If you’re already somewhat developed and are experiencing a stick point or some inability to hold position, you can always include more volume work that greses has the groove, so to speak. This can be more time spent warming up more back off sets or more submaximal sets around your top working weight. More technically specific programs like the ones that utilize very high frequency are a huge benefit in this way. The frequent touches you get throughout the week make sure that your technical proficiency steadily increases and the weight continuously climbs as a result. If you have never ran a high frequency program and are suffering from technical breakdown, I recommend giving it a shot. Running your main movements 3 or more times a week with a submaximal routine will result in many quality touches and a completely new understanding of the movement. And every successful quality touch you do will contribute to strengthening whatever weakness  is holding you back, be it from an individual muscle or lack of general coordination.

 When drilling technique it’s best to find the optimal position first and make sure that execution with it is automatic.  Tempo and control has to come first, speed and power and aggression should only be introduced after this. Many warm-up sets and cool down sets can be an asset here especially if you control the descent and pause at the most exposed position. You’ll be surprised at how quickly you get a receptive understanding of how your body handles that position and which muscle groups / movement patterns are responsible for maintaining position and executing the lift. Sheiko, Heavy/Light/Medium, and DUP templates are all examples of high-frequency programs that will help with this.

B.) Targetting Patterns

 Assuming you’ve already done years worth of perfect practice and achieved a high level of specialization, you will eventually still find that there is one limiting factor holding your lifts back. No matter how good you are, there is always something that can be improved. At this point you can look to either targeting weak areas from a holistic standpoint by looking at entire movement patterns or by finding and isolating individual muscles that you believe might be lacking.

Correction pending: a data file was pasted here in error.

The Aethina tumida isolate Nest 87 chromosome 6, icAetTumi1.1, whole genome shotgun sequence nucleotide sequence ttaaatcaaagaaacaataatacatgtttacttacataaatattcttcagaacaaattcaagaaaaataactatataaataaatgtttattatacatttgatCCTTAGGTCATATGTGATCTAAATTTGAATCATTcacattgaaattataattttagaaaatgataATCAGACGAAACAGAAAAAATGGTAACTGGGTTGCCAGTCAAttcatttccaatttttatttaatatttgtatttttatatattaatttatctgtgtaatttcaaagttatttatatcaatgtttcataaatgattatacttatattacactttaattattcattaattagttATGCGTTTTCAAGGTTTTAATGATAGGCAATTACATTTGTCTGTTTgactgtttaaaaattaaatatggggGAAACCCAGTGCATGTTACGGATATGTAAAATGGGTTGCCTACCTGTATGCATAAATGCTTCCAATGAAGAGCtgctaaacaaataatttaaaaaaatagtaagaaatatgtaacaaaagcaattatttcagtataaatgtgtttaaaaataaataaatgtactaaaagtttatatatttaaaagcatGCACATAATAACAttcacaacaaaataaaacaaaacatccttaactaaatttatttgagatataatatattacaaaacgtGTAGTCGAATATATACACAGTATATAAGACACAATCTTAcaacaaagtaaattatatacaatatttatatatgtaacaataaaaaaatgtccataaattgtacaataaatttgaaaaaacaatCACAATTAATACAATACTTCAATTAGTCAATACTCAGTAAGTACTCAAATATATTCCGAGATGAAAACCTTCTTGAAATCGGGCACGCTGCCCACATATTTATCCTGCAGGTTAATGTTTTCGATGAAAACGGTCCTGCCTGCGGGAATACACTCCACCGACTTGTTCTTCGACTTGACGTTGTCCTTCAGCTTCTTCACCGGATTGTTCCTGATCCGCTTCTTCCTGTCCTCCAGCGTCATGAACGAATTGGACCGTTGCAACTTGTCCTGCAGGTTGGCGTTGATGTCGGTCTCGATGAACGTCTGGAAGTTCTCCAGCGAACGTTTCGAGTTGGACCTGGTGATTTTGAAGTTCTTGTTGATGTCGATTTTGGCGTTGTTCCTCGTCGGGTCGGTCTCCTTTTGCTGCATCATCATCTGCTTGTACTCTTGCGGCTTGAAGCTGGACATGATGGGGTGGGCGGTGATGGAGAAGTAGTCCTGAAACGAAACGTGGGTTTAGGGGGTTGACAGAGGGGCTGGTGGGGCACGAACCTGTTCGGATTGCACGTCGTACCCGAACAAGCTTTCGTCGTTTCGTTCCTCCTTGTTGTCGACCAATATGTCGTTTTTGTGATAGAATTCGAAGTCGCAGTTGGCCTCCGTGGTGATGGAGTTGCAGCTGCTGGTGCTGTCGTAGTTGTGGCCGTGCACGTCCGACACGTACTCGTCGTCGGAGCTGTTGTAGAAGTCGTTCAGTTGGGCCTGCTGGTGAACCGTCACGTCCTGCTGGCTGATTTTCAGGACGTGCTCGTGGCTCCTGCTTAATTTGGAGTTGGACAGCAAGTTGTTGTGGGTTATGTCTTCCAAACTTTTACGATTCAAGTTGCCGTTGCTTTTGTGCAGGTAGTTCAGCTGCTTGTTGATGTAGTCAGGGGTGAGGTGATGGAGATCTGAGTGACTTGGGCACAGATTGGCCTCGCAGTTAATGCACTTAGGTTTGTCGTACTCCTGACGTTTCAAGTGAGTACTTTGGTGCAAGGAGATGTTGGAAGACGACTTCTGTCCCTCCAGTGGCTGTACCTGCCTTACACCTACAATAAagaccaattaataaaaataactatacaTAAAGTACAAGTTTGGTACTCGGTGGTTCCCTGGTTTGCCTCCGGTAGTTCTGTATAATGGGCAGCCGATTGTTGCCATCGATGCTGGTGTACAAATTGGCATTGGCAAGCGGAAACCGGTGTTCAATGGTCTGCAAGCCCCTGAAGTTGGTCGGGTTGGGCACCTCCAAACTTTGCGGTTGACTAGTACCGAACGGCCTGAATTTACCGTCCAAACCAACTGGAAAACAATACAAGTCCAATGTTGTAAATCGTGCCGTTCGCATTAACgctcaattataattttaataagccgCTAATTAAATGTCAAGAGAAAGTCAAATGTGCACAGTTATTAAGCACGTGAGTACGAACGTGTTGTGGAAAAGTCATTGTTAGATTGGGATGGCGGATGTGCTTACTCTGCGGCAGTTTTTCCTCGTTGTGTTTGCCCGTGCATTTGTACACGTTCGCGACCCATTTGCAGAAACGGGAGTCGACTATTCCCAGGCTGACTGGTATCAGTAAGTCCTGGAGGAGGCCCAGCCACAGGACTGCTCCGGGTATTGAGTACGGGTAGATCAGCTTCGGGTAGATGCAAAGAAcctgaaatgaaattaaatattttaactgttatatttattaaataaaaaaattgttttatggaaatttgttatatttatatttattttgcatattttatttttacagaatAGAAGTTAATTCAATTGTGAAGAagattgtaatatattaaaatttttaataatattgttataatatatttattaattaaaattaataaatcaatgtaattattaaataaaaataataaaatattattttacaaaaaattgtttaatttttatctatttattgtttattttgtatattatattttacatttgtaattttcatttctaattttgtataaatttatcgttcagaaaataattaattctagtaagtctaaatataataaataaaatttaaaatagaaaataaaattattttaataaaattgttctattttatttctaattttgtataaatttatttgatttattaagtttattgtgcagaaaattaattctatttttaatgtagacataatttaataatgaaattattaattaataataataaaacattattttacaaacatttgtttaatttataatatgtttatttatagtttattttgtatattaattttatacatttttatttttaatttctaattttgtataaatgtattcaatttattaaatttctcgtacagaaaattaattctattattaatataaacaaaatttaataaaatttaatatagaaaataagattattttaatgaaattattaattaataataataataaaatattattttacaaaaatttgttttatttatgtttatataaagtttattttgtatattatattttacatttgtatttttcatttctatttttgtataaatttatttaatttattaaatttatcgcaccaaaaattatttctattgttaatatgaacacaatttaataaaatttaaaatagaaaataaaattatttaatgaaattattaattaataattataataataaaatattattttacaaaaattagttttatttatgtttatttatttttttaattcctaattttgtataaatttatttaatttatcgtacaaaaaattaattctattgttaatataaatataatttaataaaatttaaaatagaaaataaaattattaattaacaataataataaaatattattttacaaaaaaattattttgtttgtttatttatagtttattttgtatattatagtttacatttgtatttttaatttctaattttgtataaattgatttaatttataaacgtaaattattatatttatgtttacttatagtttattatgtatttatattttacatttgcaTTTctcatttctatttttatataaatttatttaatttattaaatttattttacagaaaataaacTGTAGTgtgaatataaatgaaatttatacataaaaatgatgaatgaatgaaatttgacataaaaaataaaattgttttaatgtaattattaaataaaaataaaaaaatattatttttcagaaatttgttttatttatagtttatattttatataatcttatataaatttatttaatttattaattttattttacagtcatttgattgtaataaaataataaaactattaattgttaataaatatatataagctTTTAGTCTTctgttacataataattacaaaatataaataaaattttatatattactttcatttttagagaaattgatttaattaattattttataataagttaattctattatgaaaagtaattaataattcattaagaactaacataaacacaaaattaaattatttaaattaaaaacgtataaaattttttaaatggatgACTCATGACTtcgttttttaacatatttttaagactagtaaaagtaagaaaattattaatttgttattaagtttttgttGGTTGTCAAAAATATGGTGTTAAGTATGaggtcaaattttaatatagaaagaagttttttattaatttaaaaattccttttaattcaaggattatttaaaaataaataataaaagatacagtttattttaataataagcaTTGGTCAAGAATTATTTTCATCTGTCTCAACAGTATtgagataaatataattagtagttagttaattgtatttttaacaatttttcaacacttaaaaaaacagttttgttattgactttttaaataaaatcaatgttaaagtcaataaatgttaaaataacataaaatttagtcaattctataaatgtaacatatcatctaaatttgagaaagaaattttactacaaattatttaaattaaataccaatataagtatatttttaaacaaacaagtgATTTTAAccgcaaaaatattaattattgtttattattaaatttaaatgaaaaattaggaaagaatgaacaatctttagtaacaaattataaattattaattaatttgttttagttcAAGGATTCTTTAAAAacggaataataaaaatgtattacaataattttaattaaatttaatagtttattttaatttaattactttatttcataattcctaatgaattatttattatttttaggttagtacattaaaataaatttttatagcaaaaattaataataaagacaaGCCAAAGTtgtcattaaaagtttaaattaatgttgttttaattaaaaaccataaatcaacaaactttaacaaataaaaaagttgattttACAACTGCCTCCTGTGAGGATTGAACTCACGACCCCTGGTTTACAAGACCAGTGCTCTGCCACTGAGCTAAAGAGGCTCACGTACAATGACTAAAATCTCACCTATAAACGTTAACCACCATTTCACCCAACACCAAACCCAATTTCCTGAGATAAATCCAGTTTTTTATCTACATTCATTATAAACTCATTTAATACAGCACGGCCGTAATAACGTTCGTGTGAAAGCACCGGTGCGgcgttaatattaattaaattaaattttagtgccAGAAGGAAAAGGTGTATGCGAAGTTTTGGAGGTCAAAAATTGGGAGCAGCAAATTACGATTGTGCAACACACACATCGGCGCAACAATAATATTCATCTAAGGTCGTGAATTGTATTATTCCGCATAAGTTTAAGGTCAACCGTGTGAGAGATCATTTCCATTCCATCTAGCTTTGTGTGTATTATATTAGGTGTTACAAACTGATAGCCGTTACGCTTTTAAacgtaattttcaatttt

Targeting movement patterns means incorporating more work that stresses you at that particular position of the lift. If you miss at the start you spend more time around the start of the lift. If you miss the lockout, you spend more time with the bar close to that spot. When considering possible variations, remember that the way you reinforce any of those positions is by making yourself more disadvantaged. 

Specialty bars can be extremely useful when incorporating weak-point specific work into your program.

Starting position:

If you have trouble breaking weight from the bottom of the lift in a squat bench and deadlift deficits are the most commonly prescribed solution. By taking the movement through a fuller range,  you increase the training stress on the relevant muscles in a way that they have not experienced before.  Youyou can also incorporate work that holds a pause at that particular position either by pausing your squats and bench presses at the bottom of the lift or by stopping the bar on a deadlift an inch before it reaches the floor and holding it. General hypertrophy is also a pretty useful method for increasing starting strength. Larger pecs generally lead to more comfortable changes of direction on the bench press and the same is true for the musculature of the legs and hips when it comes to squatting and deadlifting.